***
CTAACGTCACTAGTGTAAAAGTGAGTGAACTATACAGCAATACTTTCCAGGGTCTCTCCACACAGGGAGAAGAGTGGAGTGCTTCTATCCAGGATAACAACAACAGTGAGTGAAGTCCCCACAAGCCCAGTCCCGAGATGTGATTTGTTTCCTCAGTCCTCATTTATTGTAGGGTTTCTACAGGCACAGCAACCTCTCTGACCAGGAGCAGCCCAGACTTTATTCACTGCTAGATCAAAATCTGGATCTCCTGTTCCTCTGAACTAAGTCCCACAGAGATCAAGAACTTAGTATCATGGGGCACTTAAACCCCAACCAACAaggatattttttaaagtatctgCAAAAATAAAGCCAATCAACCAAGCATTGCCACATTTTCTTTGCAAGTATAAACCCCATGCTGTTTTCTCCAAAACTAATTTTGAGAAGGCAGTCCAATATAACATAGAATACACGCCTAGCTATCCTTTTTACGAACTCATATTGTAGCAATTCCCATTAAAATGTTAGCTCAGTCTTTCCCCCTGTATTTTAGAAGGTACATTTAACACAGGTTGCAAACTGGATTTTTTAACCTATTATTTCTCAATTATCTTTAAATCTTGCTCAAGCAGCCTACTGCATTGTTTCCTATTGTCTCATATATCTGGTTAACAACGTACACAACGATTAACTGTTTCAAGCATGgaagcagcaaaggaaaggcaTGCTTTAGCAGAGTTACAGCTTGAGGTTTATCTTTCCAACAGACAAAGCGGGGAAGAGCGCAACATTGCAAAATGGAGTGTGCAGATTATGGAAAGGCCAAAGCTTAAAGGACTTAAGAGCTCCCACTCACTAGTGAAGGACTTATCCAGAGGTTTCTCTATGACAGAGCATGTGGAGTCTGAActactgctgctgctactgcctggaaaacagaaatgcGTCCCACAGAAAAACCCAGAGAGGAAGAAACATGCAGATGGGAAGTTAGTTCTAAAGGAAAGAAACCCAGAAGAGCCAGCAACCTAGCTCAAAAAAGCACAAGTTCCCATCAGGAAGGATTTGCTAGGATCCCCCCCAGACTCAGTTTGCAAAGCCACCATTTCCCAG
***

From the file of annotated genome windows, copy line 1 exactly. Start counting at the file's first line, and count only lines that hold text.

CTAACGTCACTAGTGTAAAAGTGAGTGAACTATACAGCAATACTTTCCAGGGTCTCTCCACACAGGGAGAAGAGTGGAGTGCTTCTATCCAGGATAACAACAACAGTGAGTGAAGTCCCCACAAGCCCAGTCCCGAGATGTGATTTGTTTCCTCAGTCCTCATTTATTGTAGGGTTTCTACAGGCACAGCAACCTCTCTGACCAGGAGCAGCCCAGACTTTATTCACTGCTAGATCAAAATCTGGATCTCCTGTTCCTCTGAACTAAGTCCCACAGAGATCAAGAACTTAGTATCATGGGGCACTTAAACCCCAACCAACAaggatattttttaaagtatctgCAAAAATAAAGCCAATCAACCAAGCATTGCCACATTTTCTTTGCAAGTATAAACCCCATGCTGTTTTCTCCAAAACTAATTTTGAGAAGGCAGTCCAATATAACATAGAATACACGCCTAGCTATCCTTTTTACGAACTCATATTGTAGCAATTCCCATTAAAATGTTAGCTCAGTCTTTCCCCCTGTATTTTAGAAGGTACATTTAACACAGGTTGCAAACTGGATTTTTTAACCTATTATTTCTCAATTATCTTTAAATCTTGCTCAAGCAGCCTACTGCATTGTTTCCTATTGTCTCATATATCTGGTTAACAACGTACACAACGATTAACTGTTTCAAGCATGgaagcagcaaaggaaaggcaTGCTTTAGCAGAGTTACAGCTTGAGGTTTATCTTTCCAACAGACAAAGCGGGGAAGAGCGCAACATTGCAAAATGGAGTGTGCAGATTATGGAAAGGCCAAAGCTTAAAGGACTTAAGAGCTCCCACTCACTAGTGAAGGACTTATCCAGAGGTTTCTCTATGACAGAGCATGTGGAGTCTGAActactgctgctgctactgcctggaaaacagaaatgcGTCCCACAGAAAAACCCAGAGAGGAAGAAACATGCAGATGGGAAGTTAGTTCTAAAGGAAAGAAACCCAGAAGAGCCAGCAACCTAGCTCAAAAAAGCACAAGTTCCCATCAGGAAGGATTTGCTAGGATCCCCCCCAGACTCAGTTTGCAAAGCCACCATTTCCCAG